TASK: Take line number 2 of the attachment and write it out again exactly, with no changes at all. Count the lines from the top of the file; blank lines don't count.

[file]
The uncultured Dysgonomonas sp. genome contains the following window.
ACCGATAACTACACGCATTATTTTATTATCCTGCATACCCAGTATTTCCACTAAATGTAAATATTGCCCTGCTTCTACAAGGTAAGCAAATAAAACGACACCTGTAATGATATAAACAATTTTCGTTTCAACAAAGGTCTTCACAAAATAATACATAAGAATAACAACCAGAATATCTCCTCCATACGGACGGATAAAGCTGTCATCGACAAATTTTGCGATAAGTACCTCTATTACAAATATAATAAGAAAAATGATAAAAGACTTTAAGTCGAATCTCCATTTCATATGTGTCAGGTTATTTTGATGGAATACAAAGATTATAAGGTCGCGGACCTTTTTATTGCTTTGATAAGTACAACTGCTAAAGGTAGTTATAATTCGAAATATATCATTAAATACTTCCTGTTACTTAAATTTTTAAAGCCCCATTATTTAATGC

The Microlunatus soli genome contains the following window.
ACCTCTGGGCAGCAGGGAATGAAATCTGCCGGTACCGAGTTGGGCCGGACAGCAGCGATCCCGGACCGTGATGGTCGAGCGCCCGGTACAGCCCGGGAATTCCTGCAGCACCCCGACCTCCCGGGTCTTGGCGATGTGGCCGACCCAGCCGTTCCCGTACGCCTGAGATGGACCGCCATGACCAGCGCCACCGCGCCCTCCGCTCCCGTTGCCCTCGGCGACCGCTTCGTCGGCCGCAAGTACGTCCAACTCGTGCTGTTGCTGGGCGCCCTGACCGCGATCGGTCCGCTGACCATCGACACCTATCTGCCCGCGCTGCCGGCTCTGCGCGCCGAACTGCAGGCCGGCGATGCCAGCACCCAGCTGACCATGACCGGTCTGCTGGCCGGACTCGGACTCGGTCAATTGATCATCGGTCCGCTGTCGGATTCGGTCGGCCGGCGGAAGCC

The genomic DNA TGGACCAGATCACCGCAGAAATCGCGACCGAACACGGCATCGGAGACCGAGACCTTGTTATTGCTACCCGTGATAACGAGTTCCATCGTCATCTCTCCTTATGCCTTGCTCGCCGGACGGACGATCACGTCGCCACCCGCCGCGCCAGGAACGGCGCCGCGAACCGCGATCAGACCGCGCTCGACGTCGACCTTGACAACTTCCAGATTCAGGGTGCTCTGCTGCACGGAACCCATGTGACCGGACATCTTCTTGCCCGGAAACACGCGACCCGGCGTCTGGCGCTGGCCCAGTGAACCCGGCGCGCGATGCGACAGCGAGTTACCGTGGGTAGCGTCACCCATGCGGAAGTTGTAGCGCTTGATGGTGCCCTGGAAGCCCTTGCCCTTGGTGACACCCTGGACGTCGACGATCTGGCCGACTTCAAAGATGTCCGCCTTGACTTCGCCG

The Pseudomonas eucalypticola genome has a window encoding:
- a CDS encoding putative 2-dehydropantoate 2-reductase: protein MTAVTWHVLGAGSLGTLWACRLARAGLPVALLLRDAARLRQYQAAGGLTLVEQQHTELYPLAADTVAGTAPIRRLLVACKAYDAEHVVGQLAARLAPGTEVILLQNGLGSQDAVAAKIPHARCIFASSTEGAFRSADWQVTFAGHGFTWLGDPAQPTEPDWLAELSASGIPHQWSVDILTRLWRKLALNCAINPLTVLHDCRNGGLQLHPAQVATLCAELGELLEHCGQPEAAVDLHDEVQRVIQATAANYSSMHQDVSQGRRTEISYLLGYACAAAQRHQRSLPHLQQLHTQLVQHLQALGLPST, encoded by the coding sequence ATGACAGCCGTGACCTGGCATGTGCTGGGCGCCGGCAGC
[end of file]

ACCGATAACTACACGCATTATTTTATTATCCTGCATACCCAGTATTTCCACTAAATGTAAATATTGCCCTGCTTCTACAAGGTAAGCAAATAAAACGACACCTGTAATGATATAAACAATTTTCGTTTCAACAAAGGTCTTCACAAAATAATACATAAGAATAACAACCAGAATATCTCCTCCATACGGACGGATAAAGCTGTCATCGACAAATTTTGCGATAAGTACCTCTATTACAAATATAATAAGAAAAATGATAAAAGACTTTAAGTCGAATCTCCATTTCATATGTGTCAGGTTATTTTGATGGAATACAAAGATTATAAGGTCGCGGACCTTTTTATTGCTTTGATAAGTACAACTGCTAAAGGTAGTTATAATTCGAAATATATCATTAAATACTTCCTGTTACTTAAATTTTTAAAGCCCCATTATTTAATGC